TOKYO, Oct. 20 (Xinhua) -- Japan's auto exports dropped 40.3 percent in September from the previous year, as the COVID-19 pandemic disrupted the supply chain in Southeast Asia and a worldwide semiconductor shortage forced domestic automakers to cut production, government data revealed Wednesday.
According to a preliminary report by the Finance Ministry, car shipments logged the first year-on-year decline in seven months and the largest drop since a dive of 49.9 percent in June last year during the initial shock of the pandemic, and may hinder the country's economic recovery.
The tumble in car exports led to a slowdown in rise of Japan's overall goods exports in the reporting month. The total shipments in September saw a 13.0 percent increase from the previous year and stood at 6.84 trillion yen (60 billion U.S. dollars), compared with gains of 26.2 percent in August and 37.0 percent in July.
Imports rose 38.6 percent to 7.46 trillion yen (65.2 billion dollars), up for the eighth straight month, mainly triggered by surging prices of crude oil purchased from producer countries.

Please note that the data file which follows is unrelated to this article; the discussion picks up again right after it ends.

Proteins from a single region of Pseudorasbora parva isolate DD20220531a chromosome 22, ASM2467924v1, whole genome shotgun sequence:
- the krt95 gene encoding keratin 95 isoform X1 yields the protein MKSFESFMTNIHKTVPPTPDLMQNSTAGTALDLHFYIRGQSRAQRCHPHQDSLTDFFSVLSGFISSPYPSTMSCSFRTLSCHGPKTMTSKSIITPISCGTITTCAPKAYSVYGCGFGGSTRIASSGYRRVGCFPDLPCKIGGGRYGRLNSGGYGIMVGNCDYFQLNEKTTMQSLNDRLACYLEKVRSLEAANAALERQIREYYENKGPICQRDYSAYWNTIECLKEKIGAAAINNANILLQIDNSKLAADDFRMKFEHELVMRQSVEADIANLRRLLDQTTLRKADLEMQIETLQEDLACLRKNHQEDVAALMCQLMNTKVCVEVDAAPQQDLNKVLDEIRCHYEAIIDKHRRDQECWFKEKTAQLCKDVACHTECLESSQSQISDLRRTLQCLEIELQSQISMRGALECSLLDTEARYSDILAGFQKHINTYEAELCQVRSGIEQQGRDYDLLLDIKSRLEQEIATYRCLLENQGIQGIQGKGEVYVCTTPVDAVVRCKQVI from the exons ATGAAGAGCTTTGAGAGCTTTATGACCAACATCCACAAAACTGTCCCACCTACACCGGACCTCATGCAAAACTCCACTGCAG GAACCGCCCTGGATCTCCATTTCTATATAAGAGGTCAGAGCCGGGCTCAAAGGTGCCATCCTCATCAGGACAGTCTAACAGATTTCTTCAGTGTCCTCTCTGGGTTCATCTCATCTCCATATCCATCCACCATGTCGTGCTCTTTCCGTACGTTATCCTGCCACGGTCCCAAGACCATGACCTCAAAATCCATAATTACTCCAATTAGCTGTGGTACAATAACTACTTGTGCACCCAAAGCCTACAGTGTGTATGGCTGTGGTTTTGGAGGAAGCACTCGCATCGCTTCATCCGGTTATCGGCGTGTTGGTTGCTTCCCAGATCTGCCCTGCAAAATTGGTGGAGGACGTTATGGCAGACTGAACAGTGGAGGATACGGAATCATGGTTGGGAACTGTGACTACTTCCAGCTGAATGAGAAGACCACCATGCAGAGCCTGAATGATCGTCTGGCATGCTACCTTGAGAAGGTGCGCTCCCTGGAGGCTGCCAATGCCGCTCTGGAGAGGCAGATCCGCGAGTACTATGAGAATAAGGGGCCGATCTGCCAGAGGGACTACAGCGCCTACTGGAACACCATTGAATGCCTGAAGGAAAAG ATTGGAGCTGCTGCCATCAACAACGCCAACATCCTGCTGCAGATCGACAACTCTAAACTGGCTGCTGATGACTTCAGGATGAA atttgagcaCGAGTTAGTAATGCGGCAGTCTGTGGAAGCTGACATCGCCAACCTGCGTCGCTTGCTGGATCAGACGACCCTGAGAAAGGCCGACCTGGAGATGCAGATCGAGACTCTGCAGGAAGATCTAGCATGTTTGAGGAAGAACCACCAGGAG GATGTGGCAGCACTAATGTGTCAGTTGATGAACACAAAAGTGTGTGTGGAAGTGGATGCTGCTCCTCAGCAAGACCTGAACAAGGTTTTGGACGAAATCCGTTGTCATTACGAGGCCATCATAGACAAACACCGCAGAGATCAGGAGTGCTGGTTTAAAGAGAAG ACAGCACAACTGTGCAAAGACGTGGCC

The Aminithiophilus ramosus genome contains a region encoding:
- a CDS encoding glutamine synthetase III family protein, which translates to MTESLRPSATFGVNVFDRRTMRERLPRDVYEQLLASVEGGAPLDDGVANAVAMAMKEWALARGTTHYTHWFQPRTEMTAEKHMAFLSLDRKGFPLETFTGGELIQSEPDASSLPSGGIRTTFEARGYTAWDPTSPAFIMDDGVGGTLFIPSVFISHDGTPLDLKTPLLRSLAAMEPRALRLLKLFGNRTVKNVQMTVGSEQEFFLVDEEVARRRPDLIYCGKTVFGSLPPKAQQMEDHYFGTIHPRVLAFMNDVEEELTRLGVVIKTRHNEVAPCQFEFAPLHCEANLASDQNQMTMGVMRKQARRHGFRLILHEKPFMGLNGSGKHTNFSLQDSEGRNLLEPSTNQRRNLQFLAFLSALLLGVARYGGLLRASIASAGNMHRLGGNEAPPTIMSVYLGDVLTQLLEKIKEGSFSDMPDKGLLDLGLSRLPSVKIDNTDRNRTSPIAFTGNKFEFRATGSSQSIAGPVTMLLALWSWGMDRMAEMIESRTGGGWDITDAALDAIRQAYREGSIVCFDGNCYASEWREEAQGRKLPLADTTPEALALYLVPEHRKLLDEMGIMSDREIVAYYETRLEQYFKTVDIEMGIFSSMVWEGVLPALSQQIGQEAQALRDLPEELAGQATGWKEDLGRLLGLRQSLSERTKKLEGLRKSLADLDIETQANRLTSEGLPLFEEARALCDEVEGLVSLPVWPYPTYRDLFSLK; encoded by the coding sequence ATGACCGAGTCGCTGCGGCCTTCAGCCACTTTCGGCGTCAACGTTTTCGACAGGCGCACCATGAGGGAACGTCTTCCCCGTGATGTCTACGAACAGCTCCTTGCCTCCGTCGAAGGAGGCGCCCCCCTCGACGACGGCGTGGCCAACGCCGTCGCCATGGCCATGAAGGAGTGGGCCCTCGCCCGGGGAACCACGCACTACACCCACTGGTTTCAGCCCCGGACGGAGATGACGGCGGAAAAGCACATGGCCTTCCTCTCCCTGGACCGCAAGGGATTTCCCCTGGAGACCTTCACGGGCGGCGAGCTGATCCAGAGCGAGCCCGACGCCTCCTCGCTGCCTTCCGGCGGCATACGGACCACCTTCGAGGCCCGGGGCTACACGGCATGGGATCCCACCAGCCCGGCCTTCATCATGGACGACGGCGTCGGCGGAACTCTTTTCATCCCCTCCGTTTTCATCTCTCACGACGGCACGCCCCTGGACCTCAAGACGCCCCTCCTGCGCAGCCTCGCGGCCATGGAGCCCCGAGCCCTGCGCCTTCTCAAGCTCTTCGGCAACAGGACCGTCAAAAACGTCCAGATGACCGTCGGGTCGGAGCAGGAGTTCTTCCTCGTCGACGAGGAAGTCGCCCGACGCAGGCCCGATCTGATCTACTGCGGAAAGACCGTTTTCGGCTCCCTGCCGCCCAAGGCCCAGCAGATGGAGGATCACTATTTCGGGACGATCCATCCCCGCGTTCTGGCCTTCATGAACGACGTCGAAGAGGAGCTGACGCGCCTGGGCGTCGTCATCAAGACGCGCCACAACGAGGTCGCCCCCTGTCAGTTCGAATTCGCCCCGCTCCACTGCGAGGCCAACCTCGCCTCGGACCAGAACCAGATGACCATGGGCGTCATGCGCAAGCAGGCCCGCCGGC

As a result, Japan's trade balance showed a deficit of 622.76 billion yen (5.4 billion dollars), turning into red ink from a surplus of 667.36 billion yen (5.8 billion dollars) a year ago for the second consecutive month.
In the first half of fiscal 2021 from April, Japan's merchandise trade posted a deficit of 389.79 billion yen (3.4 billion dollars), the first loss since the first half of fiscal 2020.
Exports soared 34.2 percent year-on-year to 41.46 trillion yen (362.2 billion dollars), and imports jumped 30.3 percent to 41.85 trillion yen (365.6 billion dollars). Enditem